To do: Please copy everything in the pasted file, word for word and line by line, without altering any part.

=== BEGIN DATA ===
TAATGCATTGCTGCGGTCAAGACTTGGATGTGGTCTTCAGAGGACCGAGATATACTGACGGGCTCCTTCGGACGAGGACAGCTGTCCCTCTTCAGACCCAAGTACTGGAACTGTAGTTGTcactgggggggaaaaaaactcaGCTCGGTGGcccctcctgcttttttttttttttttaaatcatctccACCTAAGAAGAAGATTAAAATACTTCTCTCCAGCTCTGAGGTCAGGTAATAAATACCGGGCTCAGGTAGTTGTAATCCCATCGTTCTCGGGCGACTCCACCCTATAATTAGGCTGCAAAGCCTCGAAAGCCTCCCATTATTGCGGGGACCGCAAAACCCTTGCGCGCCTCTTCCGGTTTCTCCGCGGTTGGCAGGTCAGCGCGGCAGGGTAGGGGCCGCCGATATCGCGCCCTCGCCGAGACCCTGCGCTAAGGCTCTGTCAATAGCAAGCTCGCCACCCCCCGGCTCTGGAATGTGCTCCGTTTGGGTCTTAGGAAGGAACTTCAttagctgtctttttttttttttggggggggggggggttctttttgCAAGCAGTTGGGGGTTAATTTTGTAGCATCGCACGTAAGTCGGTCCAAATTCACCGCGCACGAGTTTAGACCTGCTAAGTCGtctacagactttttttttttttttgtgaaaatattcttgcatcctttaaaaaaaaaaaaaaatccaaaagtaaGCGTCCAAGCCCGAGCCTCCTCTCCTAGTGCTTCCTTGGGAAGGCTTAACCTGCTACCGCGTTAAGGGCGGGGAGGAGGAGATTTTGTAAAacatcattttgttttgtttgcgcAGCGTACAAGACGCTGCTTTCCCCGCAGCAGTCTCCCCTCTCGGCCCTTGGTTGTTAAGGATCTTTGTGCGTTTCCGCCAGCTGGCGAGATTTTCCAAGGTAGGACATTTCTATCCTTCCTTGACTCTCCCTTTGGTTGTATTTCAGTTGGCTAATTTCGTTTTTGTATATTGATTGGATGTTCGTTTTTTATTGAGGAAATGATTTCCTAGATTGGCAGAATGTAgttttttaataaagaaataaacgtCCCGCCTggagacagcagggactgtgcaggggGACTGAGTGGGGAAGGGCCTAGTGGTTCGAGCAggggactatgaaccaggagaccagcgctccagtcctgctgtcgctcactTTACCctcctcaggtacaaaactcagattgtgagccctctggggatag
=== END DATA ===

TAATGCATTGCTGCGGTCAAGACTTGGATGTGGTCTTCAGAGGACCGAGATATACTGACGGGCTCCTTCGGACGAGGACAGCTGTCCCTCTTCAGACCCAAGTACTGGAACTGTAGTTGTcactgggggggaaaaaaactcaGCTCGGTGGcccctcctgcttttttttttttttttaaatcatctccACCTAAGAAGAAGATTAAAATACTTCTCTCCAGCTCTGAGGTCAGGTAATAAATACCGGGCTCAGGTAGTTGTAATCCCATCGTTCTCGGGCGACTCCACCCTATAATTAGGCTGCAAAGCCTCGAAAGCCTCCCATTATTGCGGGGACCGCAAAACCCTTGCGCGCCTCTTCCGGTTTCTCCGCGGTTGGCAGGTCAGCGCGGCAGGGTAGGGGCCGCCGATATCGCGCCCTCGCCGAGACCCTGCGCTAAGGCTCTGTCAATAGCAAGCTCGCCACCCCCCGGCTCTGGAATGTGCTCCGTTTGGGTCTTAGGAAGGAACTTCAttagctgtctttttttttttttggggggggggggggttctttttgCAAGCAGTTGGGGGTTAATTTTGTAGCATCGCACGTAAGTCGGTCCAAATTCACCGCGCACGAGTTTAGACCTGCTAAGTCGtctacagactttttttttttttttgtgaaaatattcttgcatcctttaaaaaaaaaaaaaaatccaaaagtaaGCGTCCAAGCCCGAGCCTCCTCTCCTAGTGCTTCCTTGGGAAGGCTTAACCTGCTACCGCGTTAAGGGCGGGGAGGAGGAGATTTTGTAAAacatcattttgttttgtttgcgcAGCGTACAAGACGCTGCTTTCCCCGCAGCAGTCTCCCCTCTCGGCCCTTGGTTGTTAAGGATCTTTGTGCGTTTCCGCCAGCTGGCGAGATTTTCCAAGGTAGGACATTTCTATCCTTCCTTGACTCTCCCTTTGGTTGTATTTCAGTTGGCTAATTTCGTTTTTGTATATTGATTGGATGTTCGTTTTTTATTGAGGAAATGATTTCCTAGATTGGCAGAATGTAgttttttaataaagaaataaacgtCCCGCCTggagacagcagggactgtgcaggggGACTGAGTGGGGAAGGGCCTAGTGGTTCGAGCAggggactatgaaccaggagaccagcgctccagtcctgctgtcgctcactTTACCctcctcaggtacaaaactcagattgtgagccctctggggatag